Lanny Davis: Clinton a clear winner, with or without sound

Lanny Davis: Clinton a clear winner, with or without sound
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The most famous game-changing debate in U.S. history is well-known: On Sept. 26, 1960, Massachusetts Sen. John F. Kennedy clearly bested the incumbent vice president, Richard Nixon, but only among those who were able to compare the two visually on TV. Among radio listeners, at least as the anecdotal evidence that has become historical consensus goes, Nixon won on substantive points. 

The results after Monday night’s debate between Hillary ClintonHillary Diane Rodham ClintonBiden slams Trump over golf gif hitting Clinton Overnight Cybersecurity: Equifax hit by earlier hack | What to know about Kaspersky controversy | Officials review EU-US privacy pact Overnight Tech: Equifax hit by earlier undisclosed hack | Facebook takes heat over Russian ads | Alt-right Twitter rival may lose domain MORE and Donald TrumpDonald John TrumpBiden slams Trump over golf gif hitting Clinton Trump Jr. declines further Secret Service protection: report Report: Mueller warned Manafort to expect an indictment MORE were different: There can be little doubt that Clinton soundly defeated Trump in the debate — both in substance and visually — and by “defeated,” I mean moved more voters in her direction than Trump moved in his direction. 

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According to the respected Public Policy Polling (PPP),  with a national sample of viewers, Clinton bested Trump 51 percent to 40 percent. 

The internal data showed that Clinton won among key voter groups and on issues that should determine the November election results. More than three out of five young voters thought the Democratic nominee won, compared to one out of four who favored Trump’s performance. Almost half of younger voters said the debate made them more likely to vote for Clinton, whereas more said they were less likely to vote for Trump (39 percent) than more likely (23 percent). Women saw Clinton as the winner, 54 percent to 36 percent, and so did African-Americans and Latinos, by a whopping 6-1 margin (77 percent to 13 percent). Even among white voters, which most polls show heavily favor the Republican contender, there was a dead heat between Clinton and Trump — a result that must concern even the most partisan Trump spinners.

Perhaps more significant are the results on how Clinton handled the issues of greatest concern to all voters who watched the debate. On the three key factors affecting votes for president — temperament, preparedness and trust with nuclear weapons — majorities not only found the former secretary of State preferable based on the debate, they also found Trump did not have the temperament, was not prepared, and could not be trusted with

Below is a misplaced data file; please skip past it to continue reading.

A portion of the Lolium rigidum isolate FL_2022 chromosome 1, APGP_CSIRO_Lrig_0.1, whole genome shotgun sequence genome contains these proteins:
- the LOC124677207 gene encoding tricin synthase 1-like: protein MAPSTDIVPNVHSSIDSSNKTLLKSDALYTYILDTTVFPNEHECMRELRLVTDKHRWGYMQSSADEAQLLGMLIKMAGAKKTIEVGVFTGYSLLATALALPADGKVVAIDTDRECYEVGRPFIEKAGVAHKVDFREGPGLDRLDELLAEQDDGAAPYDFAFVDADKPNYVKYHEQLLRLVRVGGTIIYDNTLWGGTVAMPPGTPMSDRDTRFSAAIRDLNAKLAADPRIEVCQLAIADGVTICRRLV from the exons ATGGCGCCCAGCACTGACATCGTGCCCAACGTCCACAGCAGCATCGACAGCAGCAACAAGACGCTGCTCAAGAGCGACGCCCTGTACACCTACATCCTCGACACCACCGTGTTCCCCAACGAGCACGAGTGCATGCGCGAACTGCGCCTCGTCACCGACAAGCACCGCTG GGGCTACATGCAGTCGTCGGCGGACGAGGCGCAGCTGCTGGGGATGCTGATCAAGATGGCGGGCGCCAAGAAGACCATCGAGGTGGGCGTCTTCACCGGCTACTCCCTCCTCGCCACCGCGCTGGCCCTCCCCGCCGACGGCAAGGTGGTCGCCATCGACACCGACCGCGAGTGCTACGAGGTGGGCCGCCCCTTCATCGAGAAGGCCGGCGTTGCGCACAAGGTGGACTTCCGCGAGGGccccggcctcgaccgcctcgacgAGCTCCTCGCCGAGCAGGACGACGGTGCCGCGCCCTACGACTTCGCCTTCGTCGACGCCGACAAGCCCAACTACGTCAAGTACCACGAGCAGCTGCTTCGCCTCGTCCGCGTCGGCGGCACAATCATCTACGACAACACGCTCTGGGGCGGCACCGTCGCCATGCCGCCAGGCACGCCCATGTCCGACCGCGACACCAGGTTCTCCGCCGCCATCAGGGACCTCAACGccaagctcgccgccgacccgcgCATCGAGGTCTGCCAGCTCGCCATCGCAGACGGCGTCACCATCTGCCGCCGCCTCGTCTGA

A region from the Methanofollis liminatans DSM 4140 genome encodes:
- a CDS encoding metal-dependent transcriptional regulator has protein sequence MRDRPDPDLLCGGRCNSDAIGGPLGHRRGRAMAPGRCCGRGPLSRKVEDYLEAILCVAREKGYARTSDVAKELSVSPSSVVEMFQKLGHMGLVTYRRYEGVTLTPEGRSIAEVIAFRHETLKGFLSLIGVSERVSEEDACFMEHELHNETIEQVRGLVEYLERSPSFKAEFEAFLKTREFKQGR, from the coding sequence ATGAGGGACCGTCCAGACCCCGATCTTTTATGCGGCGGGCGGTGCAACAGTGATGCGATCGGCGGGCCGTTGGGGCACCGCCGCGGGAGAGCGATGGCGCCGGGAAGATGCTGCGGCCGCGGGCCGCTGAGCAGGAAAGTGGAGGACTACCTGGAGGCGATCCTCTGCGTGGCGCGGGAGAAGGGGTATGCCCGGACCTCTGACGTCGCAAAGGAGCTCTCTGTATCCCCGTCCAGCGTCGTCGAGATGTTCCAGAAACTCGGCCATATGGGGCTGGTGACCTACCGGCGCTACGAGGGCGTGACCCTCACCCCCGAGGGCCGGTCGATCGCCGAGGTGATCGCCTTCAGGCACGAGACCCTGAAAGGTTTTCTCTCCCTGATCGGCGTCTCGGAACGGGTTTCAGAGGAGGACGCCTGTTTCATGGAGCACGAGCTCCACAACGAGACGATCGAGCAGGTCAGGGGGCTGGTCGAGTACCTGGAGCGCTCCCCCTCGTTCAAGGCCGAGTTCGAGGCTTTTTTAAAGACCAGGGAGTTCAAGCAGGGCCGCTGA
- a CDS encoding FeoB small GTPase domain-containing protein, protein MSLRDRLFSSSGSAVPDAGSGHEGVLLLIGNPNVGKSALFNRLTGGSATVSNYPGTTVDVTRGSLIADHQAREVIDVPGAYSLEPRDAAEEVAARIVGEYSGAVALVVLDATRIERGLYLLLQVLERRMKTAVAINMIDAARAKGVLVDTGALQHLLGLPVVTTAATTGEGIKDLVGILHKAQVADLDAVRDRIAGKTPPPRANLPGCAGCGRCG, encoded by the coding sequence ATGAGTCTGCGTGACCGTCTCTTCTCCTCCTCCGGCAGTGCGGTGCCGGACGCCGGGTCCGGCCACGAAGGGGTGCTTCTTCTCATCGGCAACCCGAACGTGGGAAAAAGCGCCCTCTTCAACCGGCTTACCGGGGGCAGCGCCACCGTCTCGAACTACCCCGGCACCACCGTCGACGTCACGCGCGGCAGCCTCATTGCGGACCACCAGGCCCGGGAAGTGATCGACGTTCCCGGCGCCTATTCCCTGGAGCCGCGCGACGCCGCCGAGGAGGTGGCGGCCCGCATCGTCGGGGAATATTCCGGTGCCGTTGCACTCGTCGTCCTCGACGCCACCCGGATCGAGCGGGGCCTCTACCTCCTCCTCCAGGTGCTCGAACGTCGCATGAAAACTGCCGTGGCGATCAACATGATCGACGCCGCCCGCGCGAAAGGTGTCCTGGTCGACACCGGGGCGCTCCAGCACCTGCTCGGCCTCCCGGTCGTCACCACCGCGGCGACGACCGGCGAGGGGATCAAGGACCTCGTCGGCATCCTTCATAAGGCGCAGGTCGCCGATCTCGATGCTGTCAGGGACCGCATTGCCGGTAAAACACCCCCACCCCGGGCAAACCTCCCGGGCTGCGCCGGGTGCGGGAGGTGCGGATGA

nuclear weapons.

In probably the worst news of all for Trump, the PPP poll found that 56 percent of independent voters surveyed said Clinton has the temperament to be president and 54 percent said Trump did not. That’s a headline alone: After watching the debate, a majority of political independents — those voters most likely to determine the November election — found that Trump does not have the temperament to be president. 

My own perspective — full disclosure, I am a strong supporter and longtime friend of Hillary Clinton — is that Clinton decisively won the night and moved undecided voters in her direction mainly based on the same way JFK won his debate in 1960: She left a more positive personal impression on TV and seemed, however you define it, more “presidential.” 

Here are three visual impressions I had as I re-watched the debate with the sound turned down:

1) For much of the debate, Clinton smiled and was relaxed, whereas Trump frowned and often seemed tense or just plain grouchy.

2) Clinton was in command of issues, more often specifically on facts and solutions, than Trump, who more often resorted to generalities and rhetoric.

3) Most important, Clinton looked more into the camera and seemed more focused on speaking to the American people and drawing them into what she was saying, whereas the New York businessman more often was looking at Clinton or the moderator, Lester Holt, than into the camera and making effective eye contact with viewers.

Clinton made a better impression than Trump from a purely visual perspective. That, in my view, is why the PPP data and other post-debate polls all showed viewers favored her. 

One more negative Trump impression I cannot resist: What was up with him drinking glasses and glasses of water all night? It made him seem nervous and rattled to me. 

I’ll bet GOP Sen. Marco RubioMarco Antonio RubioOvernight Defense: Senate passes 0B defense bill | 3,000 US troops heading to Afghanistan | Two more Navy officials fired over ship collisions Senate passes 0B defense bill Trump bets base will stick with him on immigration MORE, perhaps watching at home in Florida, was high-fiving and chortling with his friends as he recalled Trump mocking him for his water drinking during their primary. Meanwhile, there was the billionaire Monday night drinking water. And drinking water. And drinking water.

At least Trump didn’t mock Clinton for having smaller hands. Maybe the man does understand certain boundaries. Maybe.

Davis is co-founder of both the Washington law firm Davis Goldberg Galper PLLC and Trident DMG, a strategic media firm specializing in crisis management. He served as special counsel to former President Clinton from 1996 to 1998 and is a regular columnist for The Hill newspaper. He has been a friend of Hillary Clinton since they were students at Yale Law School together in 1969 and 1970.